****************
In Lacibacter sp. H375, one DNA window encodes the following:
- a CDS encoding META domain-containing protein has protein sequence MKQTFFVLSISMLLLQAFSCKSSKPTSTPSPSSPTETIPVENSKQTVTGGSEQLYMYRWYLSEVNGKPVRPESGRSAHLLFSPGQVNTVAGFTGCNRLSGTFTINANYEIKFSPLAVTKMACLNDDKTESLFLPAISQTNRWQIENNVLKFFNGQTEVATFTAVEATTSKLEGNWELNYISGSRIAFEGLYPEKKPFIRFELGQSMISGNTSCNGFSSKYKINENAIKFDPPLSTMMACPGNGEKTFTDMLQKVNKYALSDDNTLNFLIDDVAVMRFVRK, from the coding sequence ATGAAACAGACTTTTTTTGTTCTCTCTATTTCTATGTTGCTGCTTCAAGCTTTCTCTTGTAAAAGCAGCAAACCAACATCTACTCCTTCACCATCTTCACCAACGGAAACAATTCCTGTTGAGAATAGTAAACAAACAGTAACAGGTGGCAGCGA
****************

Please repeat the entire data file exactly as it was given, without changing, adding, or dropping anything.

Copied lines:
In Lacibacter sp. H375, one DNA window encodes the following:
- a CDS encoding META domain-containing protein has protein sequence MKQTFFVLSISMLLLQAFSCKSSKPTSTPSPSSPTETIPVENSKQTVTGGSEQLYMYRWYLSEVNGKPVRPESGRSAHLLFSPGQVNTVAGFTGCNRLSGTFTINANYEIKFSPLAVTKMACLNDDKTESLFLPAISQTNRWQIENNVLKFFNGQTEVATFTAVEATTSKLEGNWELNYISGSRIAFEGLYPEKKPFIRFELGQSMISGNTSCNGFSSKYKINENAIKFDPPLSTMMACPGNGEKTFTDMLQKVNKYALSDDNTLNFLIDDVAVMRFVRK, from the coding sequence ATGAAACAGACTTTTTTTGTTCTCTCTATTTCTATGTTGCTGCTTCAAGCTTTCTCTTGTAAAAGCAGCAAACCAACATCTACTCCTTCACCATCTTCACCAACGGAAACAATTCCTGTTGAGAATAGTAAACAAACAGTAACAGGTGGCAGCGA